A few years ago we have started to use the emerging experimental technique of laterally resolved x-ray photoelectron spectroscopy  for the study of individual semiconductor nanostructures . The possibility to measure photoelectron spectra from objects as small as 40 nm has opened the door to detailed studies of intermixing and alloying which occur during the growth of semiconductor quantum dots. More recently, we have refined the analytical tools for this x-ray spectromicroscopy, which now provides a minimally intrusive elemental mapping of surfaces at the nanoscale and holds the promise of remarkable versatility. We have applied our procedure to the characterization of the two most prominent quantum dot model systems, namely InAs/GaAs  and Ge/Si , with the aim of investigating the surface stoichiometry gradients and gaining insight into the intermixing dynamics. By analysis of detailed surface compositional maps from individual nanometric islands we are able to associate alloying in these islands to surface transport processes .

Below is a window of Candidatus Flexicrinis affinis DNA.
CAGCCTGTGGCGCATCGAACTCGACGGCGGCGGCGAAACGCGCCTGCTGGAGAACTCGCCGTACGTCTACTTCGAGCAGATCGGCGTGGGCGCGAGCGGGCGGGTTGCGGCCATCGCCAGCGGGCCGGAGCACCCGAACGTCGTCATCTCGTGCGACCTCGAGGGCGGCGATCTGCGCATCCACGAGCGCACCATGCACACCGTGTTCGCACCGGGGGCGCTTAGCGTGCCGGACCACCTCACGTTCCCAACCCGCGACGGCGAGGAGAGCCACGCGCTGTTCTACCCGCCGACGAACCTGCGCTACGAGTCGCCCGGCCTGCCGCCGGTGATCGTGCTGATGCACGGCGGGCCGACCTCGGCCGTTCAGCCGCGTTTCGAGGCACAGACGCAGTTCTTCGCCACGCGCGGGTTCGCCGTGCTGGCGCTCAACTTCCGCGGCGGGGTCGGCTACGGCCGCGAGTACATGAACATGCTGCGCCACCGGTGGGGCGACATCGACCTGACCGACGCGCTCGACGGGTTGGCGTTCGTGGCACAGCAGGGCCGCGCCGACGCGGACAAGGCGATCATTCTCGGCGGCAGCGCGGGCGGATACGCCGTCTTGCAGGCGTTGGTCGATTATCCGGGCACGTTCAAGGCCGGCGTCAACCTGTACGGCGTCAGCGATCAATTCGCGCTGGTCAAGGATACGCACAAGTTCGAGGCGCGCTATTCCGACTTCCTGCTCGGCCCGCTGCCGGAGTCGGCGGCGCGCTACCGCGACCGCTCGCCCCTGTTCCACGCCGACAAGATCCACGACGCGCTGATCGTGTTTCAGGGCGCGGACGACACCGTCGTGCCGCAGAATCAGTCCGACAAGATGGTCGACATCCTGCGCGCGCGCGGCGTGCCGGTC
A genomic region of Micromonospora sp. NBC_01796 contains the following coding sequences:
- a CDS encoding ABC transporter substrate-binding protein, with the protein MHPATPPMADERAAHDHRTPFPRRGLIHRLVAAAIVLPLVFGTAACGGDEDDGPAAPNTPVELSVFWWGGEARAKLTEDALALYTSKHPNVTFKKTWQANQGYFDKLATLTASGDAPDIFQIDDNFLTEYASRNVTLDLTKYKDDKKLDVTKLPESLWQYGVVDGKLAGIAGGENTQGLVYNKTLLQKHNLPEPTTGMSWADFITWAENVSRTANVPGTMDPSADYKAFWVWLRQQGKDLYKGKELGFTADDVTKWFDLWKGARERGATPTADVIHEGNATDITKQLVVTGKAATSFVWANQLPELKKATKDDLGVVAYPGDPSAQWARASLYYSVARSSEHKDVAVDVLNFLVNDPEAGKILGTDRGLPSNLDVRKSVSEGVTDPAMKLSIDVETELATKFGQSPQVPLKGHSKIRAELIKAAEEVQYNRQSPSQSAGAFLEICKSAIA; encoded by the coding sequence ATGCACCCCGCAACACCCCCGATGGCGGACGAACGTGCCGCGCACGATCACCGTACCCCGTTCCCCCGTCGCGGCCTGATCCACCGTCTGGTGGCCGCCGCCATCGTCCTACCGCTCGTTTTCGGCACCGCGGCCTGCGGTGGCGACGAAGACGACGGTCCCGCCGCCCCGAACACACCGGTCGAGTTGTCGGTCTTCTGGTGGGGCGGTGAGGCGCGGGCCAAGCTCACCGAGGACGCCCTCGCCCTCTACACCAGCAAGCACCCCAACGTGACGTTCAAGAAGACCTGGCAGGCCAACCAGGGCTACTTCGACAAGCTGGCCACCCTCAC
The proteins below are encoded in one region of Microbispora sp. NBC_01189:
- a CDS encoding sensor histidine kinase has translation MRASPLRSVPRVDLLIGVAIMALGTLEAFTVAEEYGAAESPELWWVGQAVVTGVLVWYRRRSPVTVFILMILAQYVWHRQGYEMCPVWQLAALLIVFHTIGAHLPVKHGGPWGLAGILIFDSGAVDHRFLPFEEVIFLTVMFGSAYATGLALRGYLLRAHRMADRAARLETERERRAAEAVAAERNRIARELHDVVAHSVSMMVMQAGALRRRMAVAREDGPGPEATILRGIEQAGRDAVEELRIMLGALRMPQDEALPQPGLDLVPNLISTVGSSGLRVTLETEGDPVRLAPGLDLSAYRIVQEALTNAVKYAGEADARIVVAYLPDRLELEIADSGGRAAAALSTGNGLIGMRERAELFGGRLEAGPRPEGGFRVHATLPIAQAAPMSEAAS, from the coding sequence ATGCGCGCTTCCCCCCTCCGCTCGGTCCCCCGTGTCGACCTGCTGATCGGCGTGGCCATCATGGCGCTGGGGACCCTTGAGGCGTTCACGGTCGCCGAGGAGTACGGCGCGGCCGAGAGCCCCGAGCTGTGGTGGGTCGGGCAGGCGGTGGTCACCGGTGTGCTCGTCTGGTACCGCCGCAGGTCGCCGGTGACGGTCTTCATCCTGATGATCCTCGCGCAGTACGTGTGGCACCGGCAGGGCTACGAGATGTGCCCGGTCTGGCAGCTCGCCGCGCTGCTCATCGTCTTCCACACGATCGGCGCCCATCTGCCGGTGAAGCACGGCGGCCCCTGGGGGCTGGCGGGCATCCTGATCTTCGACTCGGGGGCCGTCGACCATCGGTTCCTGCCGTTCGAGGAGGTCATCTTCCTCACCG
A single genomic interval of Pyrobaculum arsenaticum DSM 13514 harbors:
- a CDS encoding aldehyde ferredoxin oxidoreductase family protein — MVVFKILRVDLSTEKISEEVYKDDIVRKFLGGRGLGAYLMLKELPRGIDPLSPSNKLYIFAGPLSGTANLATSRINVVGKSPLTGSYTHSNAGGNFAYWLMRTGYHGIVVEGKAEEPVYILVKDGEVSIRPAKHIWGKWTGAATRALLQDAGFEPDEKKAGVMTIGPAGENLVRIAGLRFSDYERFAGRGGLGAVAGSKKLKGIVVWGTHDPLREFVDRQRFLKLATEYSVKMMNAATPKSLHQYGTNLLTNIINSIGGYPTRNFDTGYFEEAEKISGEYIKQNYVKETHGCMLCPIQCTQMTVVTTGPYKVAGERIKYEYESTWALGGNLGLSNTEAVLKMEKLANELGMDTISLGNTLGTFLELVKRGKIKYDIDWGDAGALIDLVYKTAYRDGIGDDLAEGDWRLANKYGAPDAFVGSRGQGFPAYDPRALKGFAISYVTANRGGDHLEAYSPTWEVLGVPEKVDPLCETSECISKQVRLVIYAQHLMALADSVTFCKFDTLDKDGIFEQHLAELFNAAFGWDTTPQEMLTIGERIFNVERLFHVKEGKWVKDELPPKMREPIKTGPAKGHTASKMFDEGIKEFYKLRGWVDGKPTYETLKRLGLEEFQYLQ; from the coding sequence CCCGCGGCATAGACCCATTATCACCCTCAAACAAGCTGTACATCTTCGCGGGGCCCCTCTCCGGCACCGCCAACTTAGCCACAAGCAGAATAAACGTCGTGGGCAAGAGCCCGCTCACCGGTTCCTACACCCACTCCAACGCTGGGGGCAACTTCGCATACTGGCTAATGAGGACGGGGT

1 Jan 2006
Volume: 2 Pages: 401